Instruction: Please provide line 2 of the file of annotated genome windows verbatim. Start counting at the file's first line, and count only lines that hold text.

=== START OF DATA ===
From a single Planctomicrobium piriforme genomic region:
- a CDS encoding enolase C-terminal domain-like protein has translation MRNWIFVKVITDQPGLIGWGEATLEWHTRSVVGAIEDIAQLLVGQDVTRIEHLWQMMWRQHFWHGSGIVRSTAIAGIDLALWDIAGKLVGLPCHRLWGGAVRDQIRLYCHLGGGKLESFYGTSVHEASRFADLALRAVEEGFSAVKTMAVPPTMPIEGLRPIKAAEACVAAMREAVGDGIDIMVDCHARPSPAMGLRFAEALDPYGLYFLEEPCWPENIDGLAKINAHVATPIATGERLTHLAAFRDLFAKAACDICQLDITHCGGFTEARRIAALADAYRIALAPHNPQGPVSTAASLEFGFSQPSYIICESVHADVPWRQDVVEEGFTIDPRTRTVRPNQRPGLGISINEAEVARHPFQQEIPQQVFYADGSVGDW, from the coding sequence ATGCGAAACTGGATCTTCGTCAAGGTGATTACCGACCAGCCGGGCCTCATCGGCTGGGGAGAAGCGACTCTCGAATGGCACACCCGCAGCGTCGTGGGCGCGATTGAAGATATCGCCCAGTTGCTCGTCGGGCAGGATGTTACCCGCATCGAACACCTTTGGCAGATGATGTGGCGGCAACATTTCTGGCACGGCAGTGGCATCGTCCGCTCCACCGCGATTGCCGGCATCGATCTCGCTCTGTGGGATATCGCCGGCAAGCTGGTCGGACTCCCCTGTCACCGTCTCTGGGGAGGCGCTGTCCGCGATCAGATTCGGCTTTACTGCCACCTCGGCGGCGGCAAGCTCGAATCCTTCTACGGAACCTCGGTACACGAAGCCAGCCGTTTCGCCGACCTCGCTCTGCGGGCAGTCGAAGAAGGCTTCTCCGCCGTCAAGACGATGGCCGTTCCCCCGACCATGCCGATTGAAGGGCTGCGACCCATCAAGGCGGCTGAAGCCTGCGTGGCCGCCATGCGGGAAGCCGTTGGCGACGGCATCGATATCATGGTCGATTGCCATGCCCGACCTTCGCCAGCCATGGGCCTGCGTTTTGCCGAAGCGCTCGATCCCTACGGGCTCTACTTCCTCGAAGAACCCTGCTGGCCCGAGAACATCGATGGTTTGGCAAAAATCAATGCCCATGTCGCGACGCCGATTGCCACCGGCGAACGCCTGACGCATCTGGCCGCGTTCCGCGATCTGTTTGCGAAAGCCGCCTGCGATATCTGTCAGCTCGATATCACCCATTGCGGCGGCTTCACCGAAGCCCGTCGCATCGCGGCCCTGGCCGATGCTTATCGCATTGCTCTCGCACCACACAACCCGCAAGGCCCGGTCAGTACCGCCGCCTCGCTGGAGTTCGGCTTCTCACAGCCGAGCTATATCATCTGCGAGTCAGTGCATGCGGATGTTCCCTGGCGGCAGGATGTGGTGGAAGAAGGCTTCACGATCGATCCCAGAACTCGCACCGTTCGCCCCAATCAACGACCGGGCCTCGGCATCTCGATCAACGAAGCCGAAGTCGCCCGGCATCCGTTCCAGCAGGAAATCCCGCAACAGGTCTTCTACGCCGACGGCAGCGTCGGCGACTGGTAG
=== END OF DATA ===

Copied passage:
- a CDS encoding enolase C-terminal domain-like protein has translation MRNWIFVKVITDQPGLIGWGEATLEWHTRSVVGAIEDIAQLLVGQDVTRIEHLWQMMWRQHFWHGSGIVRSTAIAGIDLALWDIAGKLVGLPCHRLWGGAVRDQIRLYCHLGGGKLESFYGTSVHEASRFADLALRAVEEGFSAVKTMAVPPTMPIEGLRPIKAAEACVAAMREAVGDGIDIMVDCHARPSPAMGLRFAEALDPYGLYFLEEPCWPENIDGLAKINAHVATPIATGERLTHLAAFRDLFAKAACDICQLDITHCGGFTEARRIAALADAYRIALAPHNPQGPVSTAASLEFGFSQPSYIICESVHADVPWRQDVVEEGFTIDPRTRTVRPNQRPGLGISINEAEVARHPFQQEIPQQVFYADGSVGDW, from the coding sequence ATGCGAAACTGGATCTTCGTCAAGGTGATTACCGACCAGCCGGGCCTCATCGGCTGGGGAGAAGCGACTCTCGAATGGCACACCCGCAGCGTCGTGGGCGCGATTGAAGATATCGCCCAGTTGCTCGTCGGGCAGGATGTTACCCGCATCGAACACCTTTGGCAGATGATGTGGCGGCAACATTTCTGGCACGGCAGTGGCATCGTCCGCTCCACCGCGATTGCCGGCATCGATCTCGCTCTGTGGGATATCGCCGGCAAGCTGGTCGGACTCCCCTGTCACCGTCTCTGGGGAGGCGCTGTCCGCGATCAGATTCGGCTTTACTGCCACCTCGGCGGCGGCAAGCTCGAATCCTTCTACGGAACCTCGGTACACGAAGCCAGCCGTTTCGCCGACCTCGCTCTGCGGGCAGTCGAAGAAGGCTTCTCCGCCGTCAAGACGATGGCCGTTCCCCCGACCATGCCGATTGAAGGGCTGCGACCCATCAAGGCGGCTGAAGCCTGCGTGGCCGCCATGCGGGAAGCCGTTGGCGACGGCATCGATATCATGGTCGATTGCCATGCCCGACCTTCGCCAGCCATGGGCCTGCGTTTTGCCGAAGCGCTCGATCCCTACGGGCTCTACTTCCTCGAAGAACCCTGCTGGCCCGAGAACATCGATGGTTTGGCAAAAATCAATGCCCATGTCGCGACGCCGATTGCCACCGGCGAACGCCTGACGCATCTGGCCGCGTTCCGCGATCTGTTTGCGAAAGCCGCCTGCGATATCTGTCAGCTCGATATCACCCATTGCGGCGGCTTCACCGAAGCCCGTCGCATCGCGGCCCTGGCCGATGCTTATCGCATTGCTCTCGCACCACACAACCCGCAAGGCCCGGTCAGTACCGCCGCCTCGCTGGAGTTCGGCTTCTCACAGCCGAGCTATATCATCTGCGAGTCAGTGCATGCGGATGTTCCCTGGCGGCAGGATGTGGTGGAAGAAGGCTTCACGATCGATCCCAGAACTCGCACCGTTCGCCCCAATCAACGACCGGGCCTCGGCATCTCGATCAACGAAGCCGAAGTCGCCCGGCATCCGTTCCAGCAGGAAATCCCGCAACAGGTCTTCTACGCCGACGGCAGCGTCGGCGACTGGTAG